The munificent man turns lucre into Magi gold
Sometimes in Catholic circles one can hear a bias against wealth as though it were a crime to be a rich man; however, that bias lacks an understanding of a principle that Aristotle contributes to the Church’s thinking. Our Lord speaks of the danger of riches but St. Luke (16:9-13) subtly points to the virtue that governs them; and Aristotle, when commenting on greatness and wealth, helps to illuminate what Jesus says through St. Luke. The clue to understanding the connection between wealth and the Gospel lies in the virtue of munificence (or magnificence).
As a moral principle it rises from great wealth and generosity, but how does the munificent man turn wealth, be it lucre or honest gain, into Magi gold? Anne Catherine Emmerich in her book The Life of Jesus Christ claims that the Magi traveled not only with gold for the Holy Family but with an extraordinary amount of money in the form of small, thin metal triangles of hammered gold which they generously distributed to poor people along the way to Bethlehem. Although Anne’s visions belong to private revelation, what they describe is not useless in the service of piety and moral principle. And she reveals to us men of high character who in wisdom exercise liberality.
Understanding the principle of proportion in relation to social need, the munificent man takes stock of his resources and judges what he may reasonably give to supply the want of others. In general, there are two categories of need: those that are small and pertain to private individuals and families; and those that are great and pertain to public enterprise, both civil and ecclesiastical. Strictly speaking in Aristotle’s terms, munificence concerns itself with large projects such as building schools, churches, hospitals, radio stations, and funding the needs of social reconstruction, one of the great examples of which can be found in the Holy Land Foundation which supports Christians in the Middle East, particularly young Christian Palestinians in Israel that they might remain in their country and support the needs of poor people and maintain a specifically Christian presence there which is always under threat of diminution, and in the long run, the threat of extinction if no one cares for them. While it is a form of liberality, it differs from generosity in the largeness of its enterprise.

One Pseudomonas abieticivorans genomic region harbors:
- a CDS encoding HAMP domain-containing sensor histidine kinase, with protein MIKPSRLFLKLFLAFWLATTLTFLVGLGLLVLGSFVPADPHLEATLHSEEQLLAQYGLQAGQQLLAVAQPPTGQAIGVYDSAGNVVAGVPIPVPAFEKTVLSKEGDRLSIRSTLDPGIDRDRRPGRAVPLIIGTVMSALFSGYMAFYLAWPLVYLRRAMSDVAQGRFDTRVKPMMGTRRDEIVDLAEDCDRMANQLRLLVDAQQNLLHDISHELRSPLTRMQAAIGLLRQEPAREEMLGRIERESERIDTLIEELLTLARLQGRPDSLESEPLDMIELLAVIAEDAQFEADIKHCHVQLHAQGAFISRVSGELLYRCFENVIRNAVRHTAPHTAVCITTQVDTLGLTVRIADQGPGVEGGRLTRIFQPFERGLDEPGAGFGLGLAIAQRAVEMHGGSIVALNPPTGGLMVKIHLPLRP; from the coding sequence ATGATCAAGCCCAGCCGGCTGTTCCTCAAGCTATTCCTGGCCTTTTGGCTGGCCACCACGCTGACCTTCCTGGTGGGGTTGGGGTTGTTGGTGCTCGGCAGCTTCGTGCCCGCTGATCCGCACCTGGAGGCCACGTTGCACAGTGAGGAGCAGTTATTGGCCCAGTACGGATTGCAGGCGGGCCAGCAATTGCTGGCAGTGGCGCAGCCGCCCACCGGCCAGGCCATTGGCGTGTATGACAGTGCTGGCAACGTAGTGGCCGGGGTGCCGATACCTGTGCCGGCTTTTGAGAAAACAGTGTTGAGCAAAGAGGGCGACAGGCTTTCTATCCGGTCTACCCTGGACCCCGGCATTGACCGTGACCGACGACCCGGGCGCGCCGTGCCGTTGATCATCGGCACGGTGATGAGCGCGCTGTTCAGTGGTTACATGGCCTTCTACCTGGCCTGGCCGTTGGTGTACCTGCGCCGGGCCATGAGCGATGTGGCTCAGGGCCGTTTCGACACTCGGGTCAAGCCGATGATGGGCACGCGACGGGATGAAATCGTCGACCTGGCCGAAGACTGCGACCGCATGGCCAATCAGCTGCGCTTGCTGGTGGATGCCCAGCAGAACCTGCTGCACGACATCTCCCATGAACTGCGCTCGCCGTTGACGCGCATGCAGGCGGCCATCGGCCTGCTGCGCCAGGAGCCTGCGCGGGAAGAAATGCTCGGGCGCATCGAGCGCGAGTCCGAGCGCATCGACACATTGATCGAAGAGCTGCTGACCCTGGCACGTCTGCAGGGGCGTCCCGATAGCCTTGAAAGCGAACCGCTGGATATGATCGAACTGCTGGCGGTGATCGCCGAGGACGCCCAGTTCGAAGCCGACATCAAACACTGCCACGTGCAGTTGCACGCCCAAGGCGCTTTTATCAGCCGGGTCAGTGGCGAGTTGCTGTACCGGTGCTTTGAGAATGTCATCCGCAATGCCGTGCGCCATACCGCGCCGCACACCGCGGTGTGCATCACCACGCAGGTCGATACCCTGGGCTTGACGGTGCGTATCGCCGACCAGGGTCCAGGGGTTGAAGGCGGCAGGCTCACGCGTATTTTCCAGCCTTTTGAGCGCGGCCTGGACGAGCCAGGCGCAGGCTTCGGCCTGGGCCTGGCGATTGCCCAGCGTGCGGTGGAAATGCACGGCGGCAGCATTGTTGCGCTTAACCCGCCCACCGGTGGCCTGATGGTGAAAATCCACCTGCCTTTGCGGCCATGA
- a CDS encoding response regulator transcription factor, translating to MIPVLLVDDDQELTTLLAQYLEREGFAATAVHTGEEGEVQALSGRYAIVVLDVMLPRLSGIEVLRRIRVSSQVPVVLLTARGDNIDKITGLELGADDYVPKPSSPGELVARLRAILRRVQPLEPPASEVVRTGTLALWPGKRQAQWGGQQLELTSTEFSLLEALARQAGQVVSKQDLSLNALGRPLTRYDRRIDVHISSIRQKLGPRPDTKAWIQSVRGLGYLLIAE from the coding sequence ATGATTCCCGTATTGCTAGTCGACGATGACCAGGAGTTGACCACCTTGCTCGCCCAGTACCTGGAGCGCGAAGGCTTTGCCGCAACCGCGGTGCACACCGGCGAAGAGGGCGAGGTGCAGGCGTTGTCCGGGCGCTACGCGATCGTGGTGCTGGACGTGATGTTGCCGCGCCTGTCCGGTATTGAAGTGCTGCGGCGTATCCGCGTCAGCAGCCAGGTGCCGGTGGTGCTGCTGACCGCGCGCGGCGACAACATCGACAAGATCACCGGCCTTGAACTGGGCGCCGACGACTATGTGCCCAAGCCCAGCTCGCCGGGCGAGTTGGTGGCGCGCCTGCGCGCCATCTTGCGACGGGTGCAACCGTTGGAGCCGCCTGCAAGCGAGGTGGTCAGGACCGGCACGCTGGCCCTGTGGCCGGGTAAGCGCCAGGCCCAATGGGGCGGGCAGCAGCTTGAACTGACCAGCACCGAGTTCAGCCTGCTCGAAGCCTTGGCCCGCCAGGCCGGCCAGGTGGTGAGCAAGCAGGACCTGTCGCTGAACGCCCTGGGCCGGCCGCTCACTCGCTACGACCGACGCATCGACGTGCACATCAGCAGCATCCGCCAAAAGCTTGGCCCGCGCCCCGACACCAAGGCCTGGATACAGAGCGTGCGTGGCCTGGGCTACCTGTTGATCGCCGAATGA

For his 1950 apostolic constitution defining the dogma of the Assumption, Pope Pius XII entitles it with the Latin phrase Munificentissimus Deus, , from munificentia, meaning “munificence,” or “liberality.” No doubt he used the word munificent in Aristotle’s sense, Pius himself regarding Aristotle as probably the most intelligent man in history.
In ancient times, the task of the pagan munificent man was to construct in the city public projects that would imitate the glory of the cosmos thereby bringing public life somewhat closer to the harmony of the cosmos. The point of such construction was to move men’s souls to resonate with cosmic order and, from that inner music, they had a resource for harmonizing the order of public life.
Similarly, Pius quite possibly sensed that God was glorifying the new cosmos of the Mystical Body in the Assumption of Christ’s Mother, God Himself having begun the new order in Mary’s womb. Given Pius’ Aristotelian sense of things, Mary’s Assumption glorifies both the old cosmos, of which she was a part, she also being a daughter of Adam and Eve, and the new one begun in the Body of Christ. Both cosmic structures require the allocation of wealth, but divine munificence moves through the temporal city to the eternal one where the glory of harmony can never end.
FR. ROBERT E. MAGUIRE, O. CIST., is affiliate assistant professor of English at the University of Dallas, where he has taught since 1979. He has been at the Cistercian Abbey of Our Lady of Dallas (close to the university) for 47 years, where he was ordained a priest in 1976.